Walleah Press         Famous Reporter 33 (Aug 2006)


rob walker

Commentary—'The torture of Yahia'

I am in a.. how you say? chair for haircut. My hands are tied to arms. He uses his right hand to make a band of steel around his left wrist. Top of legs. Nothing.. How you say ‘no clothe’? Naked? Yes. Head is down. Yahia puts chin to chest. Then hot water to your head. Very hot. Boiling? He nods his bald head. You see hair falling onto body. His hands brush lightly down his trunk. You must keep head down. If you put back, the hot water hit your.. is it ‘genital’? Very much pain. Put your head back more, it hit the back. Yahia cups his hand to indicate a headrest and electric all through your body.

His body shakes either by way of demonstration or muscle-memory. Juan nods his head. He too knows the effect of electricity through the human body…

Yahia has tears in his eyes. So do I. He pauses, makes a nervous kissing sound with his lips, all the while unconsciously counting omnipresent prayer-beads with his thumb as we would have flicked marbles as kids. I ask him if he ever has nightmares, you know, bad dreams. No more. There was time I dream about.. He says an Arabic word I don’t understand, then reaches up for the dangling cord of the green cafe umbrella in whose shade we are standing. He loops it over his head and we are in no doubt. Before his escape he had had recurrent dreams about the noose. He knew that his name, Yahia Al-Samawy was on one of Saddam Hussein’s execution orders. It was just a matter of time…

We stand in the shade of a London plane tree and a very old palm. We have this in Iraq, but this one has no fruit…

It is the final day of Adelaide Writers’ Week. A perfect autumn day. Some of the glossy green leaves on what might be Manchurian pears have begun their slow turn to the colour of shiraz. Or blood. We are standing between the East tent and the West tent, two giant but temporary marquees set up in a parkland. The dappled March sunshine filters through these deciduous refugees from another continent onto an audience drinking glasses of wine and beer and short blacks in paper cups.

It could be a painting by Renoir or Monet…

Perhaps it is not so much impressionism as surrealism, this talk of horror in these leafy surroundings. I mention the irony to Yahia. People ask me where paradise begins. It is here- in Adelaide. And where is Hell ? Perhaps it comes from the Pentagon..

Yahia laughs, showing the false teeth which replace the ones they knocked out.

Juan Garrido-Salgado was born in Chile. A committed socialist, he became Pinochet’s political prisoner after "The Other September 11", when democratically-elected president Allende was overthrown in a CIA-assisted military coup and assassinated in 1973. After imprisonment and torture Juan sought exile in Adelaide in 1990. A writer of beautiful poetry in Spanish, he had to begin all over again with this new language, English. The story he was hearing from Yahia had uncomfortable parallels in his own life.

At the beginning of the week it had been hot. Too hot to stand in the sun. Now the late afternoon is cool and the leaves are turning. The world is changing.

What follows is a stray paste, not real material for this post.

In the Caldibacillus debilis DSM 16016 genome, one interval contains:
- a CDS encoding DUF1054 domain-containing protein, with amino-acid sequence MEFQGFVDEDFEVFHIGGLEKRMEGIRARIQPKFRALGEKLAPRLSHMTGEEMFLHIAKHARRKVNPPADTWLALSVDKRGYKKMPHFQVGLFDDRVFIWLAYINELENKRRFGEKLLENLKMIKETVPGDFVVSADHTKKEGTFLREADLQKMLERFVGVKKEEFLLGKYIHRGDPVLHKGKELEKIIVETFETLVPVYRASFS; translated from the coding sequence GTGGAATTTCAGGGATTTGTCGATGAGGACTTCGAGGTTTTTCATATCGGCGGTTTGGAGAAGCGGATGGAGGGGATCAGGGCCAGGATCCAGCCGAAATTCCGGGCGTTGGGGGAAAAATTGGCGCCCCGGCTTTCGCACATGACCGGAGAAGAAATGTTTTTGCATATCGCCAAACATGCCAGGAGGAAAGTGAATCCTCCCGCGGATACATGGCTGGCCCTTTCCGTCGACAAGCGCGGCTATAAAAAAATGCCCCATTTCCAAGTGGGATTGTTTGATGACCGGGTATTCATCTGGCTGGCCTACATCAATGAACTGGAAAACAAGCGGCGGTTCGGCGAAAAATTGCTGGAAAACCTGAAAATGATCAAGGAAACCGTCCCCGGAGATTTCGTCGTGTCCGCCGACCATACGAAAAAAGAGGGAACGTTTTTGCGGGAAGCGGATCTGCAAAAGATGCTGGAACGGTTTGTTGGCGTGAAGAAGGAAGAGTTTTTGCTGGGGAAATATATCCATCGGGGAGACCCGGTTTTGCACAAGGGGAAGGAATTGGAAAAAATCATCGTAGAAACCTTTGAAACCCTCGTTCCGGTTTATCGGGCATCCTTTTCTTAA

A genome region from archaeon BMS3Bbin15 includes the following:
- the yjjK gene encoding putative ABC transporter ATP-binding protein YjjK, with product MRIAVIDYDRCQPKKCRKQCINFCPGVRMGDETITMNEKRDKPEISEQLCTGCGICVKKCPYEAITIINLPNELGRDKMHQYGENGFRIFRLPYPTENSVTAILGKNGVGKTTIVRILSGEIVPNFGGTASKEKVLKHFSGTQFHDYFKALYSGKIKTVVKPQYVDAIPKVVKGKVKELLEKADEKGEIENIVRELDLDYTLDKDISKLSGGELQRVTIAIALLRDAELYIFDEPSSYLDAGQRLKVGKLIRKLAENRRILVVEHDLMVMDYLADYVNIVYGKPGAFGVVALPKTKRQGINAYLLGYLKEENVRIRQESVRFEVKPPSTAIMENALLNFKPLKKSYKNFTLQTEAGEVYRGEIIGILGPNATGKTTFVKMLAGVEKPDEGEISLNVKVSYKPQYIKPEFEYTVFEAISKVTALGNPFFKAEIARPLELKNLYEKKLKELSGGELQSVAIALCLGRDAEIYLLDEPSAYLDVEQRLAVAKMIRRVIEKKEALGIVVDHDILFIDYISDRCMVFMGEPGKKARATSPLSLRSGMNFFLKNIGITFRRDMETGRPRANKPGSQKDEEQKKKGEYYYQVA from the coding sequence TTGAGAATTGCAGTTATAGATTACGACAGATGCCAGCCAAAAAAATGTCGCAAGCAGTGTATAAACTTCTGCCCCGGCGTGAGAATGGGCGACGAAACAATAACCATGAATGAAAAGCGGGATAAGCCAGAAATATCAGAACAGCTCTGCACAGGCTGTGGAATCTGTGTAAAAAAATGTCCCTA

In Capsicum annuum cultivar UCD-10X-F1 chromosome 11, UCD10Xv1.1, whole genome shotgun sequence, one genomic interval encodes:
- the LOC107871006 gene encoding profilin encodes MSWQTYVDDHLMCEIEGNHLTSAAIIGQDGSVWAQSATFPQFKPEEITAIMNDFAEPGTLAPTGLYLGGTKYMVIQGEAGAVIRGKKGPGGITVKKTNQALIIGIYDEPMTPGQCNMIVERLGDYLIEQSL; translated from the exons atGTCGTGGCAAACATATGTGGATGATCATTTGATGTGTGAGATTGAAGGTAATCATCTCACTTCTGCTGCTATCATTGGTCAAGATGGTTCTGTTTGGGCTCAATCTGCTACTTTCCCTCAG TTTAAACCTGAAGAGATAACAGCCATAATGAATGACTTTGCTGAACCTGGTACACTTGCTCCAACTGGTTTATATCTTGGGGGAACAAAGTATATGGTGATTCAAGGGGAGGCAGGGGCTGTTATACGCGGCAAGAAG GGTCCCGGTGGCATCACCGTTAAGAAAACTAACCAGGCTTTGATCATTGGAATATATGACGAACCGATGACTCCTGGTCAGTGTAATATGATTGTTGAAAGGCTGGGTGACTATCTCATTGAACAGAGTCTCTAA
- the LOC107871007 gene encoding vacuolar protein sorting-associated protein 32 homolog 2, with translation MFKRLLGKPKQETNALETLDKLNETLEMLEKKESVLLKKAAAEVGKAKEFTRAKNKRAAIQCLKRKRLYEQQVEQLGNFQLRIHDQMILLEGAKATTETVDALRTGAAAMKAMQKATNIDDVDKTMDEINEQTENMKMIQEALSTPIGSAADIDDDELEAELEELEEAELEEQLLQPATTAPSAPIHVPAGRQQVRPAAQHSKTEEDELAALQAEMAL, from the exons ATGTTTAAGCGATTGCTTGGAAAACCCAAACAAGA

Sometimes I have felt my own life has been unexciting, mundane. Same city, same job. A primary school teacher my whole life, it seems. Yet talking to these two freedom-fighters makes me to wonder if it’s simply fairness and predictability to which most people on the planet aspire.

I tell Yahia this has been a special end to a rare week. Next week I’ll be back with the children. I have taught three of Yahia’s children, knew them well before I’d met Yahia or heard his poetry or the story of his life.

In Iraq, Yahia had been a teacher too – and a journalist – but lost accreditation when he refused to pledge allegiance to Saddam and the Baath Party. Under torture he signed an "agreement" that he would cease to criticise the regime. After release he continued to speak out knowing his name would now automatically be on the death-list. He left his family immediately and crossed the border. Later his wife Wejdan walked across the desert for three days with their children Shayma and Ali. They sought refuge in Saudi Arabia before making their way quietly to Australia.

Yahia tells me his later daughter Najed is named after the city in his homeland.

The name of his youngest, Sarah, means simply "Joy".

Yahia is still widely remembered and regarded in the Middle East for his poetic imagery and opposition to both the privileged excesses of the Shahs and the brutal dictatorship of Saddam Hussein. His poetry in Arabic has won him the prestigious Prize of the Arab Union for Poetic Creativity. He continues to travel back for guest appearances at Writers’ Festivals. He has published 15 volumes of poetry in Arabic and one in English.

Now Saddam is in prison. Yahia is free. Iraq is being torn apart after its ‘liberation.’

But as Yahia says in verse:

"Leave my sacrificed country
The slain people
Orchards …
Waterways … and clay
And leave us in peace.
We won’t exchange the pig for the wolf..."*

Nothing will silence Yahia Al-Samawy.

And I am left with the faintest hope that perhaps the pen really can overcome the sword…

[* excerpt from Leave My Country in Two Banks with No Bridge by Picaro Press, 2005. Copyright Yahia al-Samawy, 2005. Copyright English Translation Eva Sallis, 2005.]